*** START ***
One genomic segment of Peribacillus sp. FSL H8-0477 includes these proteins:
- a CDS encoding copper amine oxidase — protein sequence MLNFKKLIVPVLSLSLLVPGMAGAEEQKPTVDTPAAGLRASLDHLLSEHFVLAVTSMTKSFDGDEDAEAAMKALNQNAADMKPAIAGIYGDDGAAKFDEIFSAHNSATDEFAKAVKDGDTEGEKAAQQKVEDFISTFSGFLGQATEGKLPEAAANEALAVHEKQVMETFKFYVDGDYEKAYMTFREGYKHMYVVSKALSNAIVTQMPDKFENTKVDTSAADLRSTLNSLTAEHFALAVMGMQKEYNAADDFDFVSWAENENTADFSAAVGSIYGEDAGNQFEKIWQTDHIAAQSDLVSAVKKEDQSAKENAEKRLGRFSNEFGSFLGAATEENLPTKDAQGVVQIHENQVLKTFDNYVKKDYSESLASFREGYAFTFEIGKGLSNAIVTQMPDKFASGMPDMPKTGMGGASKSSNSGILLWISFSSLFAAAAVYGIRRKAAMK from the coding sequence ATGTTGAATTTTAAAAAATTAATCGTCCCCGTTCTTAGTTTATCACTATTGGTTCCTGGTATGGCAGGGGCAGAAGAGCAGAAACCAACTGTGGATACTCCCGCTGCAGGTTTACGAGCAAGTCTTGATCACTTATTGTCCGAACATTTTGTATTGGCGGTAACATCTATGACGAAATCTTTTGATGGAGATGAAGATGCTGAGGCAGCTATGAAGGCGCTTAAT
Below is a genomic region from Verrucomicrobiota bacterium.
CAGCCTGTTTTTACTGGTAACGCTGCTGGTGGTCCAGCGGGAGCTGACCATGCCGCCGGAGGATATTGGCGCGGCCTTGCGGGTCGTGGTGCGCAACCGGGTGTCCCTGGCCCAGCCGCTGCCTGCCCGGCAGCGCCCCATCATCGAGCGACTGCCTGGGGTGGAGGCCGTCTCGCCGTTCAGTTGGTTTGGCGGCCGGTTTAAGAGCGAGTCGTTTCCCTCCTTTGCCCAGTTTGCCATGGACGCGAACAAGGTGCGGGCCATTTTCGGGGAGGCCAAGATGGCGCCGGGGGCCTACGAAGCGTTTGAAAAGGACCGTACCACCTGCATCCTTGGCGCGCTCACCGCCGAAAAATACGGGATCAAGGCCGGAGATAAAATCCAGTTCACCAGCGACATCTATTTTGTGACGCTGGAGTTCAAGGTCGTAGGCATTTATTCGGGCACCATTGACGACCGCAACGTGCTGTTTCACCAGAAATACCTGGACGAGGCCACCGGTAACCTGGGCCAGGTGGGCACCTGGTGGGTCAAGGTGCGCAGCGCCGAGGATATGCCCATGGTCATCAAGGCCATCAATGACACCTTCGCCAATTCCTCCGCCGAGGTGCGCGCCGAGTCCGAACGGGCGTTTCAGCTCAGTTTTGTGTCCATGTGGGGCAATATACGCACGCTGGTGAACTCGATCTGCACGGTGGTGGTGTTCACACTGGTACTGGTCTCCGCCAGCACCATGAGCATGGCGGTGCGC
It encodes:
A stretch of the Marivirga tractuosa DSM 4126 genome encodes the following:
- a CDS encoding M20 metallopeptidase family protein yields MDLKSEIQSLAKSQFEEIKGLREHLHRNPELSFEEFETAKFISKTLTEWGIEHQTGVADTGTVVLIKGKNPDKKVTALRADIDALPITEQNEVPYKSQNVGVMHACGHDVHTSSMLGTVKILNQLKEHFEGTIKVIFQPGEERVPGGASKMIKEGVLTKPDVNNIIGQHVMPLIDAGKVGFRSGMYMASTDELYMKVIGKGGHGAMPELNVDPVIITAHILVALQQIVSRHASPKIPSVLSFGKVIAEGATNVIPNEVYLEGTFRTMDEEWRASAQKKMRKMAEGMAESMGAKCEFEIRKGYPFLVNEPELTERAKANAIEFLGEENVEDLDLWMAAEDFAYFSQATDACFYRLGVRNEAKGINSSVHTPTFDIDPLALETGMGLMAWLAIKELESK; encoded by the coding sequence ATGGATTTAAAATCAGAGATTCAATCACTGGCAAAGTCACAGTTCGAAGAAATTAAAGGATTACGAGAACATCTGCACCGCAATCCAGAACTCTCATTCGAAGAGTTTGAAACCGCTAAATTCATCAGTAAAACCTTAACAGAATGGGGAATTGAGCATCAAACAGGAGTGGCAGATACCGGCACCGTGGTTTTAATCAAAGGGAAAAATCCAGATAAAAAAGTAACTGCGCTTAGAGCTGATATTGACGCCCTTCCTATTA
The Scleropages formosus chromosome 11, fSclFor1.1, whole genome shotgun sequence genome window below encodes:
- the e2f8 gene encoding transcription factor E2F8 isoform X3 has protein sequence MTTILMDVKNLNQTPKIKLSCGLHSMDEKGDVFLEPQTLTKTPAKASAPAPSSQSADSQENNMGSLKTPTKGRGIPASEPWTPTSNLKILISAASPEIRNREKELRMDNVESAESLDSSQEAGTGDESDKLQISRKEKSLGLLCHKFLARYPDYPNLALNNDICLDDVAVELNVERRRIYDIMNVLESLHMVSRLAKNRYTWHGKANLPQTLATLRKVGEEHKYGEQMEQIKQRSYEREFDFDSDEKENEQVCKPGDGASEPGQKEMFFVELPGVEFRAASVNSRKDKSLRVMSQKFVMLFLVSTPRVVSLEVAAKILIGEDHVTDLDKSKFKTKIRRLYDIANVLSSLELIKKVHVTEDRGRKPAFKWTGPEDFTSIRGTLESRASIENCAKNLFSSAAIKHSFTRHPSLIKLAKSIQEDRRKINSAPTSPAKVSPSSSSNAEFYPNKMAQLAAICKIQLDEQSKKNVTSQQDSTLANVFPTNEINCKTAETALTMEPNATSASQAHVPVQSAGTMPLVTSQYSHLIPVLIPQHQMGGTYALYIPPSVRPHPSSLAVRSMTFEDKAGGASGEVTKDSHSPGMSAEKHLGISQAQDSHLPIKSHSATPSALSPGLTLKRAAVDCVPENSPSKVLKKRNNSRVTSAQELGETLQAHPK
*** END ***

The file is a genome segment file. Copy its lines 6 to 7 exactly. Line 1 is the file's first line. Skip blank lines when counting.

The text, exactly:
A stretch of the Marivirga tractuosa DSM 4126 genome encodes the following:
- a CDS encoding M20 metallopeptidase family protein yields MDLKSEIQSLAKSQFEEIKGLREHLHRNPELSFEEFETAKFISKTLTEWGIEHQTGVADTGTVVLIKGKNPDKKVTALRADIDALPITEQNEVPYKSQNVGVMHACGHDVHTSSMLGTVKILNQLKEHFEGTIKVIFQPGEERVPGGASKMIKEGVLTKPDVNNIIGQHVMPLIDAGKVGFRSGMYMASTDELYMKVIGKGGHGAMPELNVDPVIITAHILVALQQIVSRHASPKIPSVLSFGKVIAEGATNVIPNEVYLEGTFRTMDEEWRASAQKKMRKMAEGMAESMGAKCEFEIRKGYPFLVNEPELTERAKANAIEFLGEENVEDLDLWMAAEDFAYFSQATDACFYRLGVRNEAKGINSSVHTPTFDIDPLALETGMGLMAWLAIKELESK; encoded by the coding sequence ATGGATTTAAAATCAGAGATTCAATCACTGGCAAAGTCACAGTTCGAAGAAATTAAAGGATTACGAGAACATCTGCACCGCAATCCAGAACTCTCATTCGAAGAGTTTGAAACCGCTAAATTCATCAGTAAAACCTTAACAGAATGGGGAATTGAGCATCAAACAGGAGTGGCAGATACCGGCACCGTGGTTTTAATCAAAGGGAAAAATCCAGATAAAAAAGTAACTGCGCTTAGAGCTGATATTGACGCCCTTCCTATTA